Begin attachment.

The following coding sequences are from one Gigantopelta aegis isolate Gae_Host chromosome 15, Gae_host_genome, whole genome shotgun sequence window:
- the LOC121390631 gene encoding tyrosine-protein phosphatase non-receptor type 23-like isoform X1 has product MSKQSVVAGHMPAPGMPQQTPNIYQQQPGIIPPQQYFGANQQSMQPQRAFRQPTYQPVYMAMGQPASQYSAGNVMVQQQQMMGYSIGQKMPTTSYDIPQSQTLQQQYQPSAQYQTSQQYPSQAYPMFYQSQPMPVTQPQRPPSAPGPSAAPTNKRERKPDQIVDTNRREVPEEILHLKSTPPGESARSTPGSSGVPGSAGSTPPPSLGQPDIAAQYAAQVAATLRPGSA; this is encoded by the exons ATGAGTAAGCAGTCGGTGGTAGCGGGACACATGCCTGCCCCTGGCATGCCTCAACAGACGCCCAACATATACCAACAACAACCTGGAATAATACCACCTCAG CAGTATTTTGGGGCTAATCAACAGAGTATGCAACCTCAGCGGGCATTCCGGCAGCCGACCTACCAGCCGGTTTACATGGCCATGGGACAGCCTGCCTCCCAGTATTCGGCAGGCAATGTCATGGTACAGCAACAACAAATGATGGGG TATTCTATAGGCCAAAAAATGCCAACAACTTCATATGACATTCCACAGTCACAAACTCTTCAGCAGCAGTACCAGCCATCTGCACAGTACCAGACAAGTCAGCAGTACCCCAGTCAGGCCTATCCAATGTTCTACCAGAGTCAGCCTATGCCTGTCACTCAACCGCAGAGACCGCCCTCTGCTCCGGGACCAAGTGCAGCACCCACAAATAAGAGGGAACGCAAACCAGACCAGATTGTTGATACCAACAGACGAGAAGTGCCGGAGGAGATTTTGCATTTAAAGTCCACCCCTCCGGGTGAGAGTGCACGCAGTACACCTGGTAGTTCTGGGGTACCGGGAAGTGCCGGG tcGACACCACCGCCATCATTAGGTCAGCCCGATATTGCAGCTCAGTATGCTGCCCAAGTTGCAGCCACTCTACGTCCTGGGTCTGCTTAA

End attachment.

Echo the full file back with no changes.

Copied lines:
The following coding sequences are from one Gigantopelta aegis isolate Gae_Host chromosome 15, Gae_host_genome, whole genome shotgun sequence window:
- the LOC121390631 gene encoding tyrosine-protein phosphatase non-receptor type 23-like isoform X1 has product MSKQSVVAGHMPAPGMPQQTPNIYQQQPGIIPPQQYFGANQQSMQPQRAFRQPTYQPVYMAMGQPASQYSAGNVMVQQQQMMGYSIGQKMPTTSYDIPQSQTLQQQYQPSAQYQTSQQYPSQAYPMFYQSQPMPVTQPQRPPSAPGPSAAPTNKRERKPDQIVDTNRREVPEEILHLKSTPPGESARSTPGSSGVPGSAGSTPPPSLGQPDIAAQYAAQVAATLRPGSA; this is encoded by the exons ATGAGTAAGCAGTCGGTGGTAGCGGGACACATGCCTGCCCCTGGCATGCCTCAACAGACGCCCAACATATACCAACAACAACCTGGAATAATACCACCTCAG CAGTATTTTGGGGCTAATCAACAGAGTATGCAACCTCAGCGGGCATTCCGGCAGCCGACCTACCAGCCGGTTTACATGGCCATGGGACAGCCTGCCTCCCAGTATTCGGCAGGCAATGTCATGGTACAGCAACAACAAATGATGGGG TATTCTATAGGCCAAAAAATGCCAACAACTTCATATGACATTCCACAGTCACAAACTCTTCAGCAGCAGTACCAGCCATCTGCACAGTACCAGACAAGTCAGCAGTACCCCAGTCAGGCCTATCCAATGTTCTACCAGAGTCAGCCTATGCCTGTCACTCAACCGCAGAGACCGCCCTCTGCTCCGGGACCAAGTGCAGCACCCACAAATAAGAGGGAACGCAAACCAGACCAGATTGTTGATACCAACAGACGAGAAGTGCCGGAGGAGATTTTGCATTTAAAGTCCACCCCTCCGGGTGAGAGTGCACGCAGTACACCTGGTAGTTCTGGGGTACCGGGAAGTGCCGGG tcGACACCACCGCCATCATTAGGTCAGCCCGATATTGCAGCTCAGTATGCTGCCCAAGTTGCAGCCACTCTACGTCCTGGGTCTGCTTAA